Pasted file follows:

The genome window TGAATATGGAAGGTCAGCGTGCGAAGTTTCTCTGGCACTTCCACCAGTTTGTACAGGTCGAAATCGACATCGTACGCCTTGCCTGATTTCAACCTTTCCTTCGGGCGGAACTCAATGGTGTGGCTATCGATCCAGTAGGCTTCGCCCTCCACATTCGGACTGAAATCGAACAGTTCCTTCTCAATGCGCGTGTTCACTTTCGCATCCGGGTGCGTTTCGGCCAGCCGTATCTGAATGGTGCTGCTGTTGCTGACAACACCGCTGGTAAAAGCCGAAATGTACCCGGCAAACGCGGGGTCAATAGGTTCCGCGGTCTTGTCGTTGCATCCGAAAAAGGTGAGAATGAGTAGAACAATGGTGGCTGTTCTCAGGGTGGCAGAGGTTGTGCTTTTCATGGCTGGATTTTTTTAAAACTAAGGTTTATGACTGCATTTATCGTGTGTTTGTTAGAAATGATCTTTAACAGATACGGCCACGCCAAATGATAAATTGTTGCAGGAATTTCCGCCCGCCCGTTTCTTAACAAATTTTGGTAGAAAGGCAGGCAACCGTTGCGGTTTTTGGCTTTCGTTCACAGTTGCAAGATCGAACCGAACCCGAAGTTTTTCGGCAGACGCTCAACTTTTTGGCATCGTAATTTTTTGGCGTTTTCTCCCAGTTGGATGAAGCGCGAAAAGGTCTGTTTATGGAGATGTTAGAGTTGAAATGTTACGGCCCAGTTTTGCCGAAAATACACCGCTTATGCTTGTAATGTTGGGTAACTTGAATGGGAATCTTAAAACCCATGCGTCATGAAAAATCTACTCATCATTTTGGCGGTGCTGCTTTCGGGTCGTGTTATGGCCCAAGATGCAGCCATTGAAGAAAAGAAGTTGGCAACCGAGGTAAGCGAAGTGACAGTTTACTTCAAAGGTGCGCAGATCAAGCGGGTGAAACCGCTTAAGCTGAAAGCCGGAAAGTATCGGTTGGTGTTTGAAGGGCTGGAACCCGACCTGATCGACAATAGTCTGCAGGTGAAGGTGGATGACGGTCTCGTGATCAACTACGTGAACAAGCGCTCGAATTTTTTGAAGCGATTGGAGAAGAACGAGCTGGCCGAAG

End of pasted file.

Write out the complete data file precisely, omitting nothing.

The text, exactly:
The genome window TGAATATGGAAGGTCAGCGTGCGAAGTTTCTCTGGCACTTCCACCAGTTTGTACAGGTCGAAATCGACATCGTACGCCTTGCCTGATTTCAACCTTTCCTTCGGGCGGAACTCAATGGTGTGGCTATCGATCCAGTAGGCTTCGCCCTCCACATTCGGACTGAAATCGAACAGTTCCTTCTCAATGCGCGTGTTCACTTTCGCATCCGGGTGCGTTTCGGCCAGCCGTATCTGAATGGTGCTGCTGTTGCTGACAACACCGCTGGTAAAAGCCGAAATGTACCCGGCAAACGCGGGGTCAATAGGTTCCGCGGTCTTGTCGTTGCATCCGAAAAAGGTGAGAATGAGTAGAACAATGGTGGCTGTTCTCAGGGTGGCAGAGGTTGTGCTTTTCATGGCTGGATTTTTTTAAAACTAAGGTTTATGACTGCATTTATCGTGTGTTTGTTAGAAATGATCTTTAACAGATACGGCCACGCCAAATGATAAATTGTTGCAGGAATTTCCGCCCGCCCGTTTCTTAACAAATTTTGGTAGAAAGGCAGGCAACCGTTGCGGTTTTTGGCTTTCGTTCACAGTTGCAAGATCGAACCGAACCCGAAGTTTTTCGGCAGACGCTCAACTTTTTGGCATCGTAATTTTTTGGCGTTTTCTCCCAGTTGGATGAAGCGCGAAAAGGTCTGTTTATGGAGATGTTAGAGTTGAAATGTTACGGCCCAGTTTTGCCGAAAATACACCGCTTATGCTTGTAATGTTGGGTAACTTGAATGGGAATCTTAAAACCCATGCGTCATGAAAAATCTACTCATCATTTTGGCGGTGCTGCTTTCGGGTCGTGTTATGGCCCAAGATGCAGCCATTGAAGAAAAGAAGTTGGCAACCGAGGTAAGCGAAGTGACAGTTTACTTCAAAGGTGCGCAGATCAAGCGGGTGAAACCGCTTAAGCTGAAAGCCGGAAAGTATCGGTTGGTGTTTGAAGGGCTGGAACCCGACCTGATCGACAATAGTCTGCAGGTGAAGGTGGATGACGGTCTCGTGATCAACTACGTGAACAAGCGCTCGAATTTTTTGAAGCGATTGGAGAAGAACGAGCTGGCCGAAG